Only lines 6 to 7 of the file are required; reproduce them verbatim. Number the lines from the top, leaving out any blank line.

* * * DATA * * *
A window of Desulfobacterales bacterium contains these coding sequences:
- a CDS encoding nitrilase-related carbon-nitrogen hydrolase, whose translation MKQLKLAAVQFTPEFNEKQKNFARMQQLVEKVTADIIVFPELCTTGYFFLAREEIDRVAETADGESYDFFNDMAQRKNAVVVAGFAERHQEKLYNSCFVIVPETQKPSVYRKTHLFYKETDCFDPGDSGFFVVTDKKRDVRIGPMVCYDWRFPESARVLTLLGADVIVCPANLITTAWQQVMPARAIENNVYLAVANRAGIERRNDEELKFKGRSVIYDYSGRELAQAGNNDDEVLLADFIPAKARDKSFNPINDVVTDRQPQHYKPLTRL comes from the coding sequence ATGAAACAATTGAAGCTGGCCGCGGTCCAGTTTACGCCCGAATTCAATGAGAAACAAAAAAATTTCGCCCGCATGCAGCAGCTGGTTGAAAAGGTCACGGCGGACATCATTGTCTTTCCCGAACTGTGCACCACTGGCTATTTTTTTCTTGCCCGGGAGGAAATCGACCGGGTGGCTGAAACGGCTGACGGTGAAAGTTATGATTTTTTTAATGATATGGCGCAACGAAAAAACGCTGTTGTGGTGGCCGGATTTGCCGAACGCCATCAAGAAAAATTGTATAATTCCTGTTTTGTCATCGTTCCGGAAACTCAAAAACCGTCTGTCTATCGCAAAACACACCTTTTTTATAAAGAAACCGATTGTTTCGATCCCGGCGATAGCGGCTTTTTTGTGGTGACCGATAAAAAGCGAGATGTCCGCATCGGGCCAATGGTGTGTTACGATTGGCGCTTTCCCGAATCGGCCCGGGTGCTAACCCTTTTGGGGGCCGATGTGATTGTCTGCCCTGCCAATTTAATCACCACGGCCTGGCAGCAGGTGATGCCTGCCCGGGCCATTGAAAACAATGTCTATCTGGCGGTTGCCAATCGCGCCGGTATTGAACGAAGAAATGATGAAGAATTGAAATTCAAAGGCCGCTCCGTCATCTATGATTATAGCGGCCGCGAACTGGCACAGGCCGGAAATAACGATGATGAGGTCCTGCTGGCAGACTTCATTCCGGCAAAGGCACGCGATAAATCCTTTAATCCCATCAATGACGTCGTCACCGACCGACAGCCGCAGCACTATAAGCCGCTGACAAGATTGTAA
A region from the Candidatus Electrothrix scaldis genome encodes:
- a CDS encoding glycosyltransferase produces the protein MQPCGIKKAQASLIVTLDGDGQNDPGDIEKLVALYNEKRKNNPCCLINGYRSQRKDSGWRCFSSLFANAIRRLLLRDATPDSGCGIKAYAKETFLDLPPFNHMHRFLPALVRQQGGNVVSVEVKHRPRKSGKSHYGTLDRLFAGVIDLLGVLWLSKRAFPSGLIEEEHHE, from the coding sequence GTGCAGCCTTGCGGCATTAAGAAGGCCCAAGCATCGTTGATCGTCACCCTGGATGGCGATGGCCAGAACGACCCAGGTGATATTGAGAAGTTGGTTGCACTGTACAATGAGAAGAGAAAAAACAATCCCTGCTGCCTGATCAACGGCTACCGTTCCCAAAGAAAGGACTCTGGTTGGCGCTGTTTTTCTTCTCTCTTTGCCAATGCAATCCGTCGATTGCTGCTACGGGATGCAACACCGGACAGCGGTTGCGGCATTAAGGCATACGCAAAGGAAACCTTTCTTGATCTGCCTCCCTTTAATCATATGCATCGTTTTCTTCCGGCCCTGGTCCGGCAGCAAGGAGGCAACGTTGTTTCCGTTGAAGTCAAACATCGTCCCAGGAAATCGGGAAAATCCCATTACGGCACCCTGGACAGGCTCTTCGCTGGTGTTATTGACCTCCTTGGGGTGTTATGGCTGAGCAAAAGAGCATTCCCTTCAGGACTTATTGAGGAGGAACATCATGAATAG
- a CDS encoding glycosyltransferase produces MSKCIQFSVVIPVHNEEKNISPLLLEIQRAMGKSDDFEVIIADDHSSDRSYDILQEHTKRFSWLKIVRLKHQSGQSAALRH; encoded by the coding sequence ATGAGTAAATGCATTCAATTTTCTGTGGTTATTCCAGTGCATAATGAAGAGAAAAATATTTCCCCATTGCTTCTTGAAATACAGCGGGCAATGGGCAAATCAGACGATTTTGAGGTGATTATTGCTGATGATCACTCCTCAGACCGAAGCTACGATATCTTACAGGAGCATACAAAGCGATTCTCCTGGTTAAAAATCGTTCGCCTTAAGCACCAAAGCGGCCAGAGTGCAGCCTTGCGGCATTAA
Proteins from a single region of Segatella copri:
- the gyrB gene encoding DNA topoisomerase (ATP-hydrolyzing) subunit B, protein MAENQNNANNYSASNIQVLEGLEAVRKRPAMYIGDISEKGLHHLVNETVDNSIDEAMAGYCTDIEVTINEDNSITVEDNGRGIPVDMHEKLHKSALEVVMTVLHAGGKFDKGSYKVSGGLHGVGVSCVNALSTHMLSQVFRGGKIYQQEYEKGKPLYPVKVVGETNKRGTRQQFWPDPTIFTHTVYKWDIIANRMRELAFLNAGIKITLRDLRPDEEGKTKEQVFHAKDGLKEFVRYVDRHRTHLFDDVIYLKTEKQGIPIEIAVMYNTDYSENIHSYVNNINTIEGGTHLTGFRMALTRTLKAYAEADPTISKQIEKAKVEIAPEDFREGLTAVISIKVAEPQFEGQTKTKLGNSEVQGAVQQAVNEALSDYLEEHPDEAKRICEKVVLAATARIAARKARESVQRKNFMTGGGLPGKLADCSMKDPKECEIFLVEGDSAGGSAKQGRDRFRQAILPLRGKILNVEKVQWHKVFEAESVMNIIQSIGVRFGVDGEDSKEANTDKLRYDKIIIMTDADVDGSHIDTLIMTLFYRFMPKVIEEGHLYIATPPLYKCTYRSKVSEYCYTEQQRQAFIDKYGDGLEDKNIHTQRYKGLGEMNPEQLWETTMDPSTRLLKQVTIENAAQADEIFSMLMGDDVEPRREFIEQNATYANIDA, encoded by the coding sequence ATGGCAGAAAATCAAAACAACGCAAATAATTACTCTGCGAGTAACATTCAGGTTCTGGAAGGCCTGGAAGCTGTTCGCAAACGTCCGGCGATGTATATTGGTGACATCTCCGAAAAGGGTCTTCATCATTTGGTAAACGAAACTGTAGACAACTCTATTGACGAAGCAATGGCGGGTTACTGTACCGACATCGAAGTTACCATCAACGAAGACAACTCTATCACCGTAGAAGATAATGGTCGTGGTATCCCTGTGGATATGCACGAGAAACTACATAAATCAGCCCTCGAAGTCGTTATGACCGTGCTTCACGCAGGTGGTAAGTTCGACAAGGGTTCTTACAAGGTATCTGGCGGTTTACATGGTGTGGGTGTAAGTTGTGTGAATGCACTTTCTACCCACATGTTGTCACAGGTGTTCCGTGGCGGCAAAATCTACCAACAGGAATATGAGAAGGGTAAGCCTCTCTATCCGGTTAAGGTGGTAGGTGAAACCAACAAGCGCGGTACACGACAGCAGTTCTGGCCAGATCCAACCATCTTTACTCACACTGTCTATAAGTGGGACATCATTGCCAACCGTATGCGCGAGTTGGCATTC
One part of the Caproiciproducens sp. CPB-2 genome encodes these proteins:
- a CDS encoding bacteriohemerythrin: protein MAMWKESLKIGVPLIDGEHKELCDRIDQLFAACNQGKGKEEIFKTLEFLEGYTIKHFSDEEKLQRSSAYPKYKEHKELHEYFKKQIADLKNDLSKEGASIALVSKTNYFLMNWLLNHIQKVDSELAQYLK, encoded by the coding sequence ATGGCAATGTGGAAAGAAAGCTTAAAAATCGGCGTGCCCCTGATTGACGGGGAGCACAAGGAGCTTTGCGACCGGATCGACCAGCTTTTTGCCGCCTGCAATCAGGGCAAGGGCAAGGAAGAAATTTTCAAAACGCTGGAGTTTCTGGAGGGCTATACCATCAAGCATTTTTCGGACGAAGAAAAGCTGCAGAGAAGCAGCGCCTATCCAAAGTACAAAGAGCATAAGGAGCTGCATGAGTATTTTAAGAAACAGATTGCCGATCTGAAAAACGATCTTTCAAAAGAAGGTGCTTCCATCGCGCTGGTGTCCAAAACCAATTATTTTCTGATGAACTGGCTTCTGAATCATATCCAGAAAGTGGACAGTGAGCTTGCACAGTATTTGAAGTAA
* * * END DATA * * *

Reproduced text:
Proteins from a single region of Segatella copri:
- the gyrB gene encoding DNA topoisomerase (ATP-hydrolyzing) subunit B, protein MAENQNNANNYSASNIQVLEGLEAVRKRPAMYIGDISEKGLHHLVNETVDNSIDEAMAGYCTDIEVTINEDNSITVEDNGRGIPVDMHEKLHKSALEVVMTVLHAGGKFDKGSYKVSGGLHGVGVSCVNALSTHMLSQVFRGGKIYQQEYEKGKPLYPVKVVGETNKRGTRQQFWPDPTIFTHTVYKWDIIANRMRELAFLNAGIKITLRDLRPDEEGKTKEQVFHAKDGLKEFVRYVDRHRTHLFDDVIYLKTEKQGIPIEIAVMYNTDYSENIHSYVNNINTIEGGTHLTGFRMALTRTLKAYAEADPTISKQIEKAKVEIAPEDFREGLTAVISIKVAEPQFEGQTKTKLGNSEVQGAVQQAVNEALSDYLEEHPDEAKRICEKVVLAATARIAARKARESVQRKNFMTGGGLPGKLADCSMKDPKECEIFLVEGDSAGGSAKQGRDRFRQAILPLRGKILNVEKVQWHKVFEAESVMNIIQSIGVRFGVDGEDSKEANTDKLRYDKIIIMTDADVDGSHIDTLIMTLFYRFMPKVIEEGHLYIATPPLYKCTYRSKVSEYCYTEQQRQAFIDKYGDGLEDKNIHTQRYKGLGEMNPEQLWETTMDPSTRLLKQVTIENAAQADEIFSMLMGDDVEPRREFIEQNATYANIDA, encoded by the coding sequence ATGGCAGAAAATCAAAACAACGCAAATAATTACTCTGCGAGTAACATTCAGGTTCTGGAAGGCCTGGAAGCTGTTCGCAAACGTCCGGCGATGTATATTGGTGACATCTCCGAAAAGGGTCTTCATCATTTGGTAAACGAAACTGTAGACAACTCTATTGACGAAGCAATGGCGGGTTACTGTACCGACATCGAAGTTACCATCAACGAAGACAACTCTATCACCGTAGAAGATAATGGTCGTGGTATCCCTGTGGATATGCACGAGAAACTACATAAATCAGCCCTCGAAGTCGTTATGACCGTGCTTCACGCAGGTGGTAAGTTCGACAAGGGTTCTTACAAGGTATCTGGCGGTTTACATGGTGTGGGTGTAAGTTGTGTGAATGCACTTTCTACCCACATGTTGTCACAGGTGTTCCGTGGCGGCAAAATCTACCAACAGGAATATGAGAAGGGTAAGCCTCTCTATCCGGTTAAGGTGGTAGGTGAAACCAACAAGCGCGGTACACGACAGCAGTTCTGGCCAGATCCAACCATCTTTACTCACACTGTCTATAAGTGGGACATCATTGCCAACCGTATGCGCGAGTTGGCATTC